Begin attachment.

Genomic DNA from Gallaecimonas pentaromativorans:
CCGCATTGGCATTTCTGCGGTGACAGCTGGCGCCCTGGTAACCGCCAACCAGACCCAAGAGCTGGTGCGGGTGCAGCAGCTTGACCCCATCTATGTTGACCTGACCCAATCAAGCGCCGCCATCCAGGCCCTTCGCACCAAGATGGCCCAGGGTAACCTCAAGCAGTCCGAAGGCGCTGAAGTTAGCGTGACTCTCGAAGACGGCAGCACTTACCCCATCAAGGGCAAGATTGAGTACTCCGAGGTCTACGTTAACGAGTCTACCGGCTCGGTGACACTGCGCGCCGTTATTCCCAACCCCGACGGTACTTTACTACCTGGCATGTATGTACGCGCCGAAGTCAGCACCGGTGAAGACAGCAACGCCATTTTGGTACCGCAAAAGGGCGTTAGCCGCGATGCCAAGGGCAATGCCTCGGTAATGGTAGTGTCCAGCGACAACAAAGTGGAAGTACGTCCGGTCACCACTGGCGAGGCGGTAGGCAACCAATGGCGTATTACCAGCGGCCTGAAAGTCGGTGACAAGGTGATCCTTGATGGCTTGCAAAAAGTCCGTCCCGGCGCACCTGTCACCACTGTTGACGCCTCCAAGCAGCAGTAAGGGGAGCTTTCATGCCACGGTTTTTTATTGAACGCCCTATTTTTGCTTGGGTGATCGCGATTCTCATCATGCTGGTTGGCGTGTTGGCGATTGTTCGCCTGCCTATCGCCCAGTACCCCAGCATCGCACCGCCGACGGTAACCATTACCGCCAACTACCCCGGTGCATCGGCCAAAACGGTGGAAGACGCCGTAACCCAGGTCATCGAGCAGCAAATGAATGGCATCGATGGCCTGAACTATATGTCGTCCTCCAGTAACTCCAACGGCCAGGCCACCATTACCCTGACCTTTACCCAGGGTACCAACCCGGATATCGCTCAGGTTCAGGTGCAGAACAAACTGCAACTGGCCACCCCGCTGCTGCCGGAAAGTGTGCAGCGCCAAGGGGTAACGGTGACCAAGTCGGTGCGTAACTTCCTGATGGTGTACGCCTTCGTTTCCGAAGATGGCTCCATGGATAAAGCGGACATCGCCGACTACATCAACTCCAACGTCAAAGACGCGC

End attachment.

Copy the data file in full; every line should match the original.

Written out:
Genomic DNA from Gallaecimonas pentaromativorans:
CCGCATTGGCATTTCTGCGGTGACAGCTGGCGCCCTGGTAACCGCCAACCAGACCCAAGAGCTGGTGCGGGTGCAGCAGCTTGACCCCATCTATGTTGACCTGACCCAATCAAGCGCCGCCATCCAGGCCCTTCGCACCAAGATGGCCCAGGGTAACCTCAAGCAGTCCGAAGGCGCTGAAGTTAGCGTGACTCTCGAAGACGGCAGCACTTACCCCATCAAGGGCAAGATTGAGTACTCCGAGGTCTACGTTAACGAGTCTACCGGCTCGGTGACACTGCGCGCCGTTATTCCCAACCCCGACGGTACTTTACTACCTGGCATGTATGTACGCGCCGAAGTCAGCACCGGTGAAGACAGCAACGCCATTTTGGTACCGCAAAAGGGCGTTAGCCGCGATGCCAAGGGCAATGCCTCGGTAATGGTAGTGTCCAGCGACAACAAAGTGGAAGTACGTCCGGTCACCACTGGCGAGGCGGTAGGCAACCAATGGCGTATTACCAGCGGCCTGAAAGTCGGTGACAAGGTGATCCTTGATGGCTTGCAAAAAGTCCGTCCCGGCGCACCTGTCACCACTGTTGACGCCTCCAAGCAGCAGTAAGGGGAGCTTTCATGCCACGGTTTTTTATTGAACGCCCTATTTTTGCTTGGGTGATCGCGATTCTCATCATGCTGGTTGGCGTGTTGGCGATTGTTCGCCTGCCTATCGCCCAGTACCCCAGCATCGCACCGCCGACGGTAACCATTACCGCCAACTACCCCGGTGCATCGGCCAAAACGGTGGAAGACGCCGTAACCCAGGTCATCGAGCAGCAAATGAATGGCATCGATGGCCTGAACTATATGTCGTCCTCCAGTAACTCCAACGGCCAGGCCACCATTACCCTGACCTTTACCCAGGGTACCAACCCGGATATCGCTCAGGTTCAGGTGCAGAACAAACTGCAACTGGCCACCCCGCTGCTGCCGGAAAGTGTGCAGCGCCAAGGGGTAACGGTGACCAAGTCGGTGCGTAACTTCCTGATGGTGTACGCCTTCGTTTCCGAAGATGGCTCCATGGATAAAGCGGACATCGCCGACTACATCAACTCCAACGTCAAAGACGCGC